Wait Before You Delegate

Wait Before You Delegate

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Whenever we talk to others about being overwhelmed, one of the first suggestions we hear is “Delegate!” Well, if you’ve come to realize that it is something that you definitely need to do, take the steps to do it right.

loan processing, mortgage training, mortgage education, mortgage broker

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Copyright 2006 Stephanie Graham

Whenever we talk to others about being overwhelmed, one of the first suggestions we hear is “Delegate!” Well, if you’ve come to realize that it is something that you definitely need to do, take the steps to do it right. All too often, tasks are delegated with built-in obstacles that make it hard or impossible for the individual to complete the delegated assignment. In the end, everyone is filled with frustration.

Here are a few suggestions to consider before delegating your next task or project:

• Select the right person for the job
• Provide adequate training for the individual
• Empower them with the authority and resources to complete the job

Let’s explore each of these points in further detail:

Select the right person for the job – This is essential. It is absolutely pointless to select a problem employee to handle a high priority project. Consider both the individual’s personal attributes and professional skills. A pleasant disposition is more important for a job that requires a lot of interaction than it is for a job that requires data entry and document review. The job should not conflict with the individual’s primary function in your company. Here’s an example of a properly delegated task:

SITUATION: Barb needs her best processor, San, to assist with new employee orientation and training. However, San already has a larger pipeline than anyone on the team. Additionally, San’s husband began taking a college course recently and needs her to be home on time to care for the children. RESOLUTION: Barb met with San to see how she feels about the responsibility. San says she’s excited about the opportunity to share her knowledge. With that in mind, Barb reviews San’s pipeline to find 10 loans that are relatively simple and divides them among the remaining processors. Additionally, to make sure that the orientation and training project does not conflict with San’s personal life, Barb puts her on the agenda early in the morning on her husband’s school day so that she can leave on time.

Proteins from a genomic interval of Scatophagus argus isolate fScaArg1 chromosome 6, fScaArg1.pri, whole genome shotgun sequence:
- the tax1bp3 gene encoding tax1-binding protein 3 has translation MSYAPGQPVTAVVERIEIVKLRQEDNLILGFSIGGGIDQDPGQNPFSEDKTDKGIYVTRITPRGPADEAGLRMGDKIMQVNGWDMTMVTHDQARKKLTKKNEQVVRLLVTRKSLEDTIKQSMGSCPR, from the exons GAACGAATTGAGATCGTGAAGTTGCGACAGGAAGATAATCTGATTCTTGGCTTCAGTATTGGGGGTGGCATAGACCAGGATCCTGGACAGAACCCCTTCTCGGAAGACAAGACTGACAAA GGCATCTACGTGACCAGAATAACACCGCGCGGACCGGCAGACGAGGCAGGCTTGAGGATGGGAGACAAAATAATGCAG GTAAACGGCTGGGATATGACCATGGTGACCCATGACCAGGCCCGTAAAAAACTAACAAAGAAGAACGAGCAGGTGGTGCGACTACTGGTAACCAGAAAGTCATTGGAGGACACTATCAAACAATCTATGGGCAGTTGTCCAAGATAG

Provide adequate training for the individual—Some delegated projects don’t pan out because they were given with insufficient instruction or support. Forget about doing the crash-course training just before you delegate an assignment. It might get you through the moment but does little to inspire your team members. It is important to cross-train your staff on as many things as possible from day one. You won’t have the time or patience to do so in your time of need. It’s far easier to review or refresh on a topic that you’ve already exposed your team member to. Here’s an example:

SITUATION: Kevin was hired to process loans for clients who served the sub-prime niche. He had no experience with other loans. When Kevin was trained, he was required to shadow a processor who handled other niches including A-paper and government loans. RESULT: When other processors were scheduled off, Kevin was able to step in right away to help with their pipeline. Kevin enjoyed the change of pace and increased his skills with each vacation fill-in.

Empower them with the authority and resources to complete the job—Don’t delegate without providing the tools to get the job done. Nothing is worse than being on-hold with a delegated project because you weren’t given what you need. Alert everyone who needs to know that the project is being handled by “XX” and that they can feel free to interact with that person just as they would with you. This notification can be done by phone or e-mail. Additionally, provide as much supporting information for the project as possible including phone numbers, faxes, and exhibits. Provide for the necessary authorizations as far ahead as possible. If capital is required for the project, make sure you communicate how and when funds can be accessed. Here’s an example:

SITUATION: Donna has been asked to meet with her company’s regional partners while they are in town. She will give them an overview of the operation during the business day and give them a brief tour of the city after work. Donna is concerned because they are in the midst of their busiest time. Additionally, Donna expressed some concern about having limited financial resources and waiting on an expense account reimbursement. SOLUTION: Donna’s workspace was relocated to a quieter area in the office. This would allow her to interact with the guests with fewer distractions. There was not enough time to add Donna to the corporate account so a prepaid Visa was obtained for her to use to cover meals and transportation for the guests. The visit went off without a hitch.

A few other important things to remember when delegating are:

• Communicate the deadline for the project
• Make yourself available for follow-up inquiries
• Give praise and recognition for a job well-done

These are just a few examples where a task was delegated the right way and handled successfully. Don’t be afraid to let go. Delegating a task will free up your time for more revenue generating activities. And, the challenge of a delegated assignment may be just what it takes to give the star on your team a glow.

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